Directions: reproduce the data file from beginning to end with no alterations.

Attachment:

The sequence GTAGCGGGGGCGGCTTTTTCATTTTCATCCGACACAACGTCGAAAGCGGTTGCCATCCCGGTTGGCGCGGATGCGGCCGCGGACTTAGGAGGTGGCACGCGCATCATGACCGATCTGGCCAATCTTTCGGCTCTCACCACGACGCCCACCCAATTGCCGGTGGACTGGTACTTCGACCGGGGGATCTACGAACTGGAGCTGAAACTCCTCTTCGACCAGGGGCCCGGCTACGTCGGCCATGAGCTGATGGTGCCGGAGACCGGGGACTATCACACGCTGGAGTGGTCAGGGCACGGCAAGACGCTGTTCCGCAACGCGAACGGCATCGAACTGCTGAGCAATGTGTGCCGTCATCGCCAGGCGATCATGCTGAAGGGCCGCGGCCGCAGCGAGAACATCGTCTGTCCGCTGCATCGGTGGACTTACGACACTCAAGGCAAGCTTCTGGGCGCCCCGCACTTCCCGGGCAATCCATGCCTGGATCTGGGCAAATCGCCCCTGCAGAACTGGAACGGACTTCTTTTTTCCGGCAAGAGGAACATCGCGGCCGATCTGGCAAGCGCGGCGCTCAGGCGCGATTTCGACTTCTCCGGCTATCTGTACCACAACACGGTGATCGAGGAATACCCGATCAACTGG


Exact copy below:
The sequence GTAGCGGGGGCGGCTTTTTCATTTTCATCCGACACAACGTCGAAAGCGGTTGCCATCCCGGTTGGCGCGGATGCGGCCGCGGACTTAGGAGGTGGCACGCGCATCATGACCGATCTGGCCAATCTTTCGGCTCTCACCACGACGCCCACCCAATTGCCGGTGGACTGGTACTTCGACCGGGGGATCTACGAACTGGAGCTGAAACTCCTCTTCGACCAGGGGCCCGGCTACGTCGGCCATGAGCTGATGGTGCCGGAGACCGGGGACTATCACACGCTGGAGTGGTCAGGGCACGGCAAGACGCTGTTCCGCAACGCGAACGGCATCGAACTGCTGAGCAATGTGTGCCGTCATCGCCAGGCGATCATGCTGAAGGGCCGCGGCCGCAGCGAGAACATCGTCTGTCCGCTGCATCGGTGGACTTACGACACTCAAGGCAAGCTTCTGGGCGCCCCGCACTTCCCGGGCAATCCATGCCTGGATCTGGGCAAATCGCCCCTGCAGAACTGGAACGGACTTCTTTTTTCCGGCAAGAGGAACATCGCGGCCGATCTGGCAAGCGCGGCGCTCAGGCGCGATTTCGACTTCTCCGGCTATCTGTACCACAACACGGTGATCGAGGAATACCCGATCAACTGG